Our study indicated that there were fewer drusen with areas of OCTA signal loss on the longer-wavelength, 1050-nm SS-OCTA system (n = 7) than on the shorter-wavelength, 840-nm SD-OCTA system (n = 17). Furthermore, 10 of the 17 areas of OCTA signal loss on SD-OCTA were classified as having false-positive flow impairment. In comparison, no areas on SS-OCTA were classified as having false-positive flow impairment. These results suggest that, when imaging the CC underlying drusen, longer-wavelength SS-OCTA is less prone to producing thresholding artifacts than shorter wavelength SD-OCTA. Regardless of the system used, in areas of low OCT signal, loss of OCTA signal should not be interpreted as CC flow alteration. 
When interpreting the results of our study it is important to note that there are several differences between the two systems beyond the fact that one is a spectral-domain system and the other is a swept-source system. First, the wavelengths used are different: the SD-OCT system uses a shorter, 840-nm, light source, while the SS-OCT system uses a longer, 1050-nm, light source. Second, the underlying algorithms used to generate the OCTA images are different: the SD-OCT system uses the SSADA algorithm, while the SS-OCT system uses a different, custom, decorrelation-based approach. In addition, in any OCTA system, there are numerous processing and display options, ranging from thresholding levels, to contrast and brightness settings. Since the SD-OCT was a commercial system with proprietary software, it was not possible to equalize all of these settings between the two systems. Thus, there is the potential that some portion of our observations was due to such differences. However, we suspect that the primary factors underlying the observed results are a combination of signal attenuation, due to the wavelength difference, and sensitivity roll-off, due to the spectral-domain detection. With reference to the latter, it is also important to consider that imaging in our study was performed by using the vitreoretinal protocol, which is the default setting in our clinic. If the imaging had been performed in a configuration optimized for CC imaging, where the CC is near the top of the B-scan, closer to the zero-delay, the signal loss due to sensitivity roll-off would have been prevented. However, we opted to adhere to the vitreoretinal protocol because that is the standard imaging configuration that is used in our clinics; that SD-OCT requires different imaging protocols for the CC and retinal vasculatures in order to mitigate sensitivity roll-off is, in itself, a limitation of the SD-OCT.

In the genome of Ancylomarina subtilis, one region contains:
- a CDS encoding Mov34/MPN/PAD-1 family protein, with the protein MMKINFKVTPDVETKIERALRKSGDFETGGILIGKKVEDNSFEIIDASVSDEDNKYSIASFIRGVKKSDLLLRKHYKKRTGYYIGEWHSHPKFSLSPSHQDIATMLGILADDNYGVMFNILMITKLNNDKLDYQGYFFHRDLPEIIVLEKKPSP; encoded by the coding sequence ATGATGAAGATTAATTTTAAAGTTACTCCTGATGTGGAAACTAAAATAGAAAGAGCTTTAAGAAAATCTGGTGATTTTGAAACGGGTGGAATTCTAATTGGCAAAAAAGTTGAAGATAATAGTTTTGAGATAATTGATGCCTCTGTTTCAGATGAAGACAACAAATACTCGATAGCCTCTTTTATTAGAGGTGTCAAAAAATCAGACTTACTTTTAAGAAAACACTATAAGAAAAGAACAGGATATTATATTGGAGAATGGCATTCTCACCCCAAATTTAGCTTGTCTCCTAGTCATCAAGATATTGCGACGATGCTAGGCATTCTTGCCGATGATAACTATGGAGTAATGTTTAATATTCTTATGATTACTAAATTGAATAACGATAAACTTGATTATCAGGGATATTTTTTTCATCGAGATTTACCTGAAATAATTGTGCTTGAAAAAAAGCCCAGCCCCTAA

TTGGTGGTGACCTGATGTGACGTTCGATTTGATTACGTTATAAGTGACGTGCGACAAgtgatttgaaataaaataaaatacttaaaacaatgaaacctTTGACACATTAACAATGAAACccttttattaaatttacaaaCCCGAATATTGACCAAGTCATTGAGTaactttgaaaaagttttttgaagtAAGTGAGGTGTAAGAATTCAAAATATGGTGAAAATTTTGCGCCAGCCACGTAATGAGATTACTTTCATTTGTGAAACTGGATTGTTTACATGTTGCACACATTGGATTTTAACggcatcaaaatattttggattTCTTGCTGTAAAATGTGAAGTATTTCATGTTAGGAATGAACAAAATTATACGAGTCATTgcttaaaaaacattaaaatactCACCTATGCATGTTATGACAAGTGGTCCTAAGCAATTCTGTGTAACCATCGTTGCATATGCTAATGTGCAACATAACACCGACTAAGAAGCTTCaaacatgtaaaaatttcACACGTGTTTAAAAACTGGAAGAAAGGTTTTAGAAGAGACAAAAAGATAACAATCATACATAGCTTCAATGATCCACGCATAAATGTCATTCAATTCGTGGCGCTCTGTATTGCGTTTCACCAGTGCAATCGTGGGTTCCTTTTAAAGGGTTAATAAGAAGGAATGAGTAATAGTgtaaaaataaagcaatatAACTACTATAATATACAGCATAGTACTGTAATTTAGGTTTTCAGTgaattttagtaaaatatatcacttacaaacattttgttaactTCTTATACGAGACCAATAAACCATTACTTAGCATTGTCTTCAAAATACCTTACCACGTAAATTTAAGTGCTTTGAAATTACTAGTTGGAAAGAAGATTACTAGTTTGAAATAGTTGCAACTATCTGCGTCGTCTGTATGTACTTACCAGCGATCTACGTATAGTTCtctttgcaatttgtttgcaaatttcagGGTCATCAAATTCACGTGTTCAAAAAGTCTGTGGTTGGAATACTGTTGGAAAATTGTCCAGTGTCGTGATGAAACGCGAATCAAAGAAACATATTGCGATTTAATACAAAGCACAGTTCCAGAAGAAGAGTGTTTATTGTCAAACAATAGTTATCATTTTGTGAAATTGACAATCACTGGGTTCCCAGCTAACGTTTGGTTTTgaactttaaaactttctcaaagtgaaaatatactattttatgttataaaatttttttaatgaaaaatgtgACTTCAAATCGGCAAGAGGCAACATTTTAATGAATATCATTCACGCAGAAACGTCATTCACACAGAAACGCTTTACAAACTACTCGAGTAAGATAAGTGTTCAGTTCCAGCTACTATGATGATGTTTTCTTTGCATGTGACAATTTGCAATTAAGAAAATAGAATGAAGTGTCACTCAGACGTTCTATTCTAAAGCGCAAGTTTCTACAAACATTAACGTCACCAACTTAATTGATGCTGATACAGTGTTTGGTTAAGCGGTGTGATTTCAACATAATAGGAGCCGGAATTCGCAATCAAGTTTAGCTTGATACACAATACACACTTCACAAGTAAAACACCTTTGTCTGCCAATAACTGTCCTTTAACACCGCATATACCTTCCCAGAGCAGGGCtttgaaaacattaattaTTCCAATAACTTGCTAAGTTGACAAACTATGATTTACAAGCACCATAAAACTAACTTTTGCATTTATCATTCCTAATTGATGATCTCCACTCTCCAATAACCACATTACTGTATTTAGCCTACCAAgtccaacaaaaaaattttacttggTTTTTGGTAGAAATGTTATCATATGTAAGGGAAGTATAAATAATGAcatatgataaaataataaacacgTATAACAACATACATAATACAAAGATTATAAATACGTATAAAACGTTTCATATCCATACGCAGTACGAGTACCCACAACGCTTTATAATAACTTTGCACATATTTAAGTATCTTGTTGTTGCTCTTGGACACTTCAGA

There were several other important limitations to our study. Our sample size was small and did not cover a range of drusen types; we only selected large, soft drusen, ≥165 μm. It is possible that our results do not extend to different drusen types. Another limitation was that our analysis of OCT and OCTA signal levels was qualitative, not quantitative. While quantitative analysis would have been the most definitive route, because of the many unknown parameters of the commercial system, it was not feasible. In particular, processing parameters, such as thresholding levels, must be known to perform a fair quantitative comparison. 
Conclusions
This study suggests that, when imaging the CC beneath drusen, longer-wavelength, 1050-nm, SS-OCTA is less prone to producing areas of false-positive flow impairment than shorter-wavelength, 840-nm, SD-OCTA. Perhaps more importantly, this study underscores the need for careful interpretation of OCTA data, as there may be multiple factors that cause OCTA signal loss. 
Acknowledgments
This work was undertaken in Tufts Medical center and was supported in part by the Macula Vision Research Foundation, National Institute for Health Research (NIH R01-EY011289-30, R44-EY022864-03, R01-CA075289-19), Air Force Office of Scientific Research (AFOSR FA9550-15-1-0473 and FA9550-12-1-0499), Champalimaud Foundation and the Massachusetts Lions Club. ML was supported by a joint award from the Birdshot Uveitis Society/Fight for Sight (24BU151). EAN and RNL are researchers supported by CAPES Foundation, Ministry of Education of Brazil, Brasilia, DF, Brazil. 
Disclosure: M. Lane, None; E.M. Moult, None; E.A. Novais, None; R.N. Louzada, None; E.D. Cole, None; B. Lee, None; L. Husvogt, None; P.A. Keane, Allergan European Retina Panel (R); A.K. Denniston, None; A.J. Witkin, None; C.R. Baumal, Optovue (R); J.G. Fujimoto, Optovue (I), P; J.S. Duker, Carl Zeiss Meditec (C), Optovue (C), Topcon Medical Systems, Inc. (C); N.K. Waheed, Carl Zeiss Meditec (F), Iconic Therapeutics (C), Genentech (C), Optovue (S), Regeneron (C), Thrombogenics (S) 
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Figure 1